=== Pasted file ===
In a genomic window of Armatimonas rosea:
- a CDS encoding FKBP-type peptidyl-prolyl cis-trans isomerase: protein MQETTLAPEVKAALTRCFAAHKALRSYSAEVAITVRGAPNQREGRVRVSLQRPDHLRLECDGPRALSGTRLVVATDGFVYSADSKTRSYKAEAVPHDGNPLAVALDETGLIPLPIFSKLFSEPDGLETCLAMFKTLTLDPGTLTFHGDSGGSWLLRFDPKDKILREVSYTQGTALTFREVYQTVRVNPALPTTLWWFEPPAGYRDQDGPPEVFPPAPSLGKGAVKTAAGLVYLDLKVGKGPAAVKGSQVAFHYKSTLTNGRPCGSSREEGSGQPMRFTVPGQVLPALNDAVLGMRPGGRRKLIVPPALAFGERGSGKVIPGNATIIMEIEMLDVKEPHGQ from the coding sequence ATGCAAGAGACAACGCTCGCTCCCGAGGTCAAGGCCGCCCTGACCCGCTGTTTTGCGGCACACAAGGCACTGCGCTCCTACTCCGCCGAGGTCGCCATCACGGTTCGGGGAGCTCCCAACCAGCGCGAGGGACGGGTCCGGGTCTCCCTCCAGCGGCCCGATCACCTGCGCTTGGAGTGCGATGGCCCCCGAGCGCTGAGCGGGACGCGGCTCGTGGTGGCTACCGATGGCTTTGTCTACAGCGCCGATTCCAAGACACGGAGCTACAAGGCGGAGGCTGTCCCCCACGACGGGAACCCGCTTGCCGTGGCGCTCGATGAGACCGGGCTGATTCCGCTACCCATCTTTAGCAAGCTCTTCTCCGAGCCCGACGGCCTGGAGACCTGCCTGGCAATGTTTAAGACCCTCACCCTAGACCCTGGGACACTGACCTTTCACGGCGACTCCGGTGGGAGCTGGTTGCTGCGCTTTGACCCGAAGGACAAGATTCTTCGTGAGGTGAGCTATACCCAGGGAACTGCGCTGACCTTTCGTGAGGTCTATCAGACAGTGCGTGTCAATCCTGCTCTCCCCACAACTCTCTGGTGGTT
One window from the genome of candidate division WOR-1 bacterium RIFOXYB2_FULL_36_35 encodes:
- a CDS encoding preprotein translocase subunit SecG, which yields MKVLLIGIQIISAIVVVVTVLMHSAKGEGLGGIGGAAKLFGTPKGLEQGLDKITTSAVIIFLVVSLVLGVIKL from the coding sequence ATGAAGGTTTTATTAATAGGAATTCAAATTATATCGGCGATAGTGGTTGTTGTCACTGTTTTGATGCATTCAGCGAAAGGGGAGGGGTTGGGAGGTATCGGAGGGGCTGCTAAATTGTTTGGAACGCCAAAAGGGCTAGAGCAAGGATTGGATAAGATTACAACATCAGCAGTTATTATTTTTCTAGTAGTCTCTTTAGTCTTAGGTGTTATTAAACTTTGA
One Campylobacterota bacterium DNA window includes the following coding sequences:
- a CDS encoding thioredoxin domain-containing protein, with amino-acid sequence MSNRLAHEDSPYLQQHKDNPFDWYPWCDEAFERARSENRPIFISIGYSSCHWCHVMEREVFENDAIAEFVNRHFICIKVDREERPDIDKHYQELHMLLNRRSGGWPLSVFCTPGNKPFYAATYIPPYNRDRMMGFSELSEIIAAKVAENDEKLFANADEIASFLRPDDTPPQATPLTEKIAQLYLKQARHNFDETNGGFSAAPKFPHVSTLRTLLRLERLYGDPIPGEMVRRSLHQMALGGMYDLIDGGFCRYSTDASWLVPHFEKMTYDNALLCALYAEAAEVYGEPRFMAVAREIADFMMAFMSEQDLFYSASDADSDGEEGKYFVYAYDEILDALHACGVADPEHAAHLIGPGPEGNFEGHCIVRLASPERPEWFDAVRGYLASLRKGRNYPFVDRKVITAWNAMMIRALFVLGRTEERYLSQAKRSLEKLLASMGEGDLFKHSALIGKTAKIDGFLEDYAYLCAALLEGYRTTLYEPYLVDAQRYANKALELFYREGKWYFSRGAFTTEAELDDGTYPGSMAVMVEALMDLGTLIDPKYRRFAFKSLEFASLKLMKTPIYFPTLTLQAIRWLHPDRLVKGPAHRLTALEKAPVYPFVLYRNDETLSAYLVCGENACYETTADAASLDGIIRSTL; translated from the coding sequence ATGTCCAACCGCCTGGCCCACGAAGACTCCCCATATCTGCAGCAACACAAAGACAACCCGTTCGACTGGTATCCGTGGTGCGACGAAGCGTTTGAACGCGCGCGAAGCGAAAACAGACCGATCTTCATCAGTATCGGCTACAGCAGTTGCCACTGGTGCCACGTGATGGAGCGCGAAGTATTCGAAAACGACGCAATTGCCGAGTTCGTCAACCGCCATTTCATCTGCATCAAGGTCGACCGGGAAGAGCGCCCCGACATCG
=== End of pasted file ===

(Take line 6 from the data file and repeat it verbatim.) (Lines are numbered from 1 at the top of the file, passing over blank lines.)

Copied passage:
- a CDS encoding thioredoxin domain-containing protein, with amino-acid sequence MSNRLAHEDSPYLQQHKDNPFDWYPWCDEAFERARSENRPIFISIGYSSCHWCHVMEREVFENDAIAEFVNRHFICIKVDREERPDIDKHYQELHMLLNRRSGGWPLSVFCTPGNKPFYAATYIPPYNRDRMMGFSELSEIIAAKVAENDEKLFANADEIASFLRPDDTPPQATPLTEKIAQLYLKQARHNFDETNGGFSAAPKFPHVSTLRTLLRLERLYGDPIPGEMVRRSLHQMALGGMYDLIDGGFCRYSTDASWLVPHFEKMTYDNALLCALYAEAAEVYGEPRFMAVAREIADFMMAFMSEQDLFYSASDADSDGEEGKYFVYAYDEILDALHACGVADPEHAAHLIGPGPEGNFEGHCIVRLASPERPEWFDAVRGYLASLRKGRNYPFVDRKVITAWNAMMIRALFVLGRTEERYLSQAKRSLEKLLASMGEGDLFKHSALIGKTAKIDGFLEDYAYLCAALLEGYRTTLYEPYLVDAQRYANKALELFYREGKWYFSRGAFTTEAELDDGTYPGSMAVMVEALMDLGTLIDPKYRRFAFKSLEFASLKLMKTPIYFPTLTLQAIRWLHPDRLVKGPAHRLTALEKAPVYPFVLYRNDETLSAYLVCGENACYETTADAASLDGIIRSTL; translated from the coding sequence ATGTCCAACCGCCTGGCCCACGAAGACTCCCCATATCTGCAGCAACACAAAGACAACCCGTTCGACTGGTATCCGTGGTGCGACGAAGCGTTTGAACGCGCGCGAAGCGAAAACAGACCGATCTTCATCAGTATCGGCTACAGCAGTTGCCACTGGTGCCACGTGATGGAGCGCGAAGTATTCGAAAACGACGCAATTGCCGAGTTCGTCAACCGCCATTTCATCTGCATCAAGGTCGACCGGGAAGAGCGCCCCGACATCG